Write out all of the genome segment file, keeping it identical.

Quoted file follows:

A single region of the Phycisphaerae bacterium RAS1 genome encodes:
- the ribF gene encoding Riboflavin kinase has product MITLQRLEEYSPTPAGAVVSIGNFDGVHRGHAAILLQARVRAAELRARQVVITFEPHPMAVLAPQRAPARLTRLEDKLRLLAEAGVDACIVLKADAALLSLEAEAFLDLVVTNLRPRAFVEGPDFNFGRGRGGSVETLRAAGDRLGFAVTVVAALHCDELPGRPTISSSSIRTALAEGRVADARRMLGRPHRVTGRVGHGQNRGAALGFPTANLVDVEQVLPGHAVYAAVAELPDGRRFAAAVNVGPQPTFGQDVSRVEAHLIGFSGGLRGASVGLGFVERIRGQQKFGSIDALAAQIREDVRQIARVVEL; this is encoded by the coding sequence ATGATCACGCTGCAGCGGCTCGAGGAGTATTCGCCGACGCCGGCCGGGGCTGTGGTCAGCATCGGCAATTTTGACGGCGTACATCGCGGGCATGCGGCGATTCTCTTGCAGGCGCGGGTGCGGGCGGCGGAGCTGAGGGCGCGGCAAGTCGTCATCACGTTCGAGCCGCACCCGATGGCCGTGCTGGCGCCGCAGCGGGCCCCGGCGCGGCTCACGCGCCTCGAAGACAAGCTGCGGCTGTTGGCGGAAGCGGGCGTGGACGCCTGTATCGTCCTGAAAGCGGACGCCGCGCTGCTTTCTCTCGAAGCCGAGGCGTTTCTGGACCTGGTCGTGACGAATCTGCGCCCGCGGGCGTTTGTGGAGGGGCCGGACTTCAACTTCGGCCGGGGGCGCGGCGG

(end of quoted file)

A single region of the Phycisphaerae bacterium RAS1 genome encodes:
- the ribF gene encoding Riboflavin kinase has product MITLQRLEEYSPTPAGAVVSIGNFDGVHRGHAAILLQARVRAAELRARQVVITFEPHPMAVLAPQRAPARLTRLEDKLRLLAEAGVDACIVLKADAALLSLEAEAFLDLVVTNLRPRAFVEGPDFNFGRGRGGSVETLRAAGDRLGFAVTVVAALHCDELPGRPTISSSSIRTALAEGRVADARRMLGRPHRVTGRVGHGQNRGAALGFPTANLVDVEQVLPGHAVYAAVAELPDGRRFAAAVNVGPQPTFGQDVSRVEAHLIGFSGGLRGASVGLGFVERIRGQQKFGSIDALAAQIREDVRQIARVVEL; this is encoded by the coding sequence ATGATCACGCTGCAGCGGCTCGAGGAGTATTCGCCGACGCCGGCCGGGGCTGTGGTCAGCATCGGCAATTTTGACGGCGTACATCGCGGGCATGCGGCGATTCTCTTGCAGGCGCGGGTGCGGGCGGCGGAGCTGAGGGCGCGGCAAGTCGTCATCACGTTCGAGCCGCACCCGATGGCCGTGCTGGCGCCGCAGCGGGCCCCGGCGCGGCTCACGCGCCTCGAAGACAAGCTGCGGCTGTTGGCGGAAGCGGGCGTGGACGCCTGTATCGTCCTGAAAGCGGACGCCGCGCTGCTTTCTCTCGAAGCCGAGGCGTTTCTGGACCTGGTCGTGACGAATCTGCGCCCGCGGGCGTTTGTGGAGGGGCCGGACTTCAACTTCGGCCGGGGGCGCGGCGG